Deciding body (English)
Deciding body (Original)
Type of body
Type of Court (material scope)
Type of jurisdiction
Type of Court (territorial scope)
Outcome of the decision
Several political parties filed an action of unconstitutionality (constitutional review) against several articles of the State Constitution regarding electoral rules. One of the challenged rules established that local Congresses could reduce campaign periods up to 30 days in cases of a risk to public health due to the Covid-19 pandemic. The plaintiffs alleged that this provision violated the rule of law, the autonomy of different powers, and the independence of electoral authorities. The Court accepted the claim. It argued that local Congresses may not allocate more powers than that given them by the Federal Constitution and federal laws. According to the Court these rules provided that independent electoral agencies oversee the organization of campaign calendars, even in the face of an emergency, such as the Covid-19 pandemic. As a consequence, it declared the unconstitutionality of the provision.
Facts of the case
In 2020, a national emergency was declared due to the Covid-19 pandemic in Mexico. Certain electoral rules were temporarily modified to adapt to social distancing and lockdowns. In July 2021, the State of Jalisco reformed its Constitution to include a provision that allowed the local Congress to modify campaign periods due to a public health emergency. On July 31, 2021, many political parties challenged the constitutionality of the reform, alleging that it violated the principle of allocation of powers and the autonomy of electoral agencies. On December 5, 2022, the Court declared the unconstitutionality of the provision.
Type of measure challenged
Measures, actions, remedies claimed
Individual / collective enforcement
Nature of the parties
Type of procedure
Reasoning of the deciding body
The Court reasoned that the Federal Constitution and federal laws established a specific allocation of powers, which entailed the independence of electoral agencies. This autonomy implied the possibility of organizing campaign periods in accordance with the law. As the constitutional reform established a new power (not originally allocated) to local congresses to modify campaign calendars in times of a public health emergency, the provision was unconstitutional.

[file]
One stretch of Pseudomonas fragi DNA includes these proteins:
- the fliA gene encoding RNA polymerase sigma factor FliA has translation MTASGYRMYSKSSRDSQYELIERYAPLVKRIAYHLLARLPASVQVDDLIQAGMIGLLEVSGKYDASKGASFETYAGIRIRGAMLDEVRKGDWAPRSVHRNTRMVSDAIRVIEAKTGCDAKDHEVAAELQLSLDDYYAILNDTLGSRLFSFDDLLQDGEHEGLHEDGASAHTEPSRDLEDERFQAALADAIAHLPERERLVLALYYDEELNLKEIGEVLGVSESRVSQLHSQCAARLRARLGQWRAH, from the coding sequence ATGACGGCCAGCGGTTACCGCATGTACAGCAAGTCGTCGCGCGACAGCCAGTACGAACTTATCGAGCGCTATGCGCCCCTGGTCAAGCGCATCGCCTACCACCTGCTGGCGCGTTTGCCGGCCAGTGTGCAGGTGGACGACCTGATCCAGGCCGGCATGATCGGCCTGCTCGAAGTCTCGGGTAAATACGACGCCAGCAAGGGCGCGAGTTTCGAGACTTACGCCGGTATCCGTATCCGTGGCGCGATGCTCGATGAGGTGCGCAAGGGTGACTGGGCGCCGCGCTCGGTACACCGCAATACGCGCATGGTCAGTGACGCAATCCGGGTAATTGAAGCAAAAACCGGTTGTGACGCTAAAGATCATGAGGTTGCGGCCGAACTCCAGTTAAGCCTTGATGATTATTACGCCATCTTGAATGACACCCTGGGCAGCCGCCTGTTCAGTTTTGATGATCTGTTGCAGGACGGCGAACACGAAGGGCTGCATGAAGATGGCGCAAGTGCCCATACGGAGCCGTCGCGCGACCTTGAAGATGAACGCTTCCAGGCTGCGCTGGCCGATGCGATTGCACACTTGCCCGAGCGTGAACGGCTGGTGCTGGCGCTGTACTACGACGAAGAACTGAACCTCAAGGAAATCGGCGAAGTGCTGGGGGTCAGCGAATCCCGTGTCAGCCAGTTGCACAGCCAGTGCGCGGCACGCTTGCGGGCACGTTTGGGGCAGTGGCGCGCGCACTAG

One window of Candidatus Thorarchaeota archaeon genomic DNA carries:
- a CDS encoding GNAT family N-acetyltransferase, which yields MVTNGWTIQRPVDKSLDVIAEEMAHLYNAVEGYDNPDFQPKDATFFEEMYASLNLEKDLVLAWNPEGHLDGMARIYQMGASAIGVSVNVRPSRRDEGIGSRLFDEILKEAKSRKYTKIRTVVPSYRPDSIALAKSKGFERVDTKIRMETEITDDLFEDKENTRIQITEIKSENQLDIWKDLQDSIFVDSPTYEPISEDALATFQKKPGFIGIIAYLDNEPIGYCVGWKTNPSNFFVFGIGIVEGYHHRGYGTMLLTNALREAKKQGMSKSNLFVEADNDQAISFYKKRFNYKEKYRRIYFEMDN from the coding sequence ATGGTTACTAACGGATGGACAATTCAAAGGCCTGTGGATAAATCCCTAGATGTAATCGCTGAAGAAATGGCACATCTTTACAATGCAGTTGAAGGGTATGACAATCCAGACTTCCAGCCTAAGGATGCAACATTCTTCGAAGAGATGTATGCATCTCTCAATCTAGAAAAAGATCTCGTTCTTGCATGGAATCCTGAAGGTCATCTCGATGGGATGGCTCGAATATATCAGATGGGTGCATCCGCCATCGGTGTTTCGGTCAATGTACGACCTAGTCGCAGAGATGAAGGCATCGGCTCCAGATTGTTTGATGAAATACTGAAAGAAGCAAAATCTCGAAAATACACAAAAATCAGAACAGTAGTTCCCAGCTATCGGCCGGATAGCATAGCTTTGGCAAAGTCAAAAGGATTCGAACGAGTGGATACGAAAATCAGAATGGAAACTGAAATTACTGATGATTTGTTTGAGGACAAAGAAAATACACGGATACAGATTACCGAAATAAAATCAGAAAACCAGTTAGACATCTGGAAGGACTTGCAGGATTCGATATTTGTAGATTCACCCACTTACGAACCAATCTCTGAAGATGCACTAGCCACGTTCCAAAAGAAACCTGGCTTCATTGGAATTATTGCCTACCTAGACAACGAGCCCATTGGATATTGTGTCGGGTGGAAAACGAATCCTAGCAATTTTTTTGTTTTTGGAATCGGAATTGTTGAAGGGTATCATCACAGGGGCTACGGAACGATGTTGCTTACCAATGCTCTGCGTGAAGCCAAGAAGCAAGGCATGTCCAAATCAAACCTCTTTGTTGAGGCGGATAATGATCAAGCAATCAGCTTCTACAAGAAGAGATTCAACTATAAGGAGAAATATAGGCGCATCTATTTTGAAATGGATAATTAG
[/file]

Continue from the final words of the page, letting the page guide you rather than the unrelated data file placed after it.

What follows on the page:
Conclusions of the deciding body
The Court concluded that the State constitutional reform was unconstitutional.
Fundamental Right(s) involved
Fundamental Right(s) instruments (constitutional provisions, international conventions and treaties)
- Rights of political parties and powers of electoral agencies, Art. 41.1, Mexican Constitution
- Independence and autonomy of electoral organs, Art. 41.5, Mexican Constitution
Rights and freedoms specifically identified as (possibly) conflicting with the right to health
General principle applied
Balancing techniques and principles (proportionality, reasonableness, others)
The Court analyzed whether the allocation of a new power to local congresses violated the principle of a separation of powers and the independence of electoral organs. The Court held that authorities must duly follow the law and the Constitution and that allocating a new power, not previously conferred by law, was unconstitutional.
On the type of measure challenged: State measure (constitutional reform) that allowed local congresses to modify the campaign calendar due to a public health emergency.
On the type of procedure: Special procedures (Constitutional review – Art. 105 of the Constitution).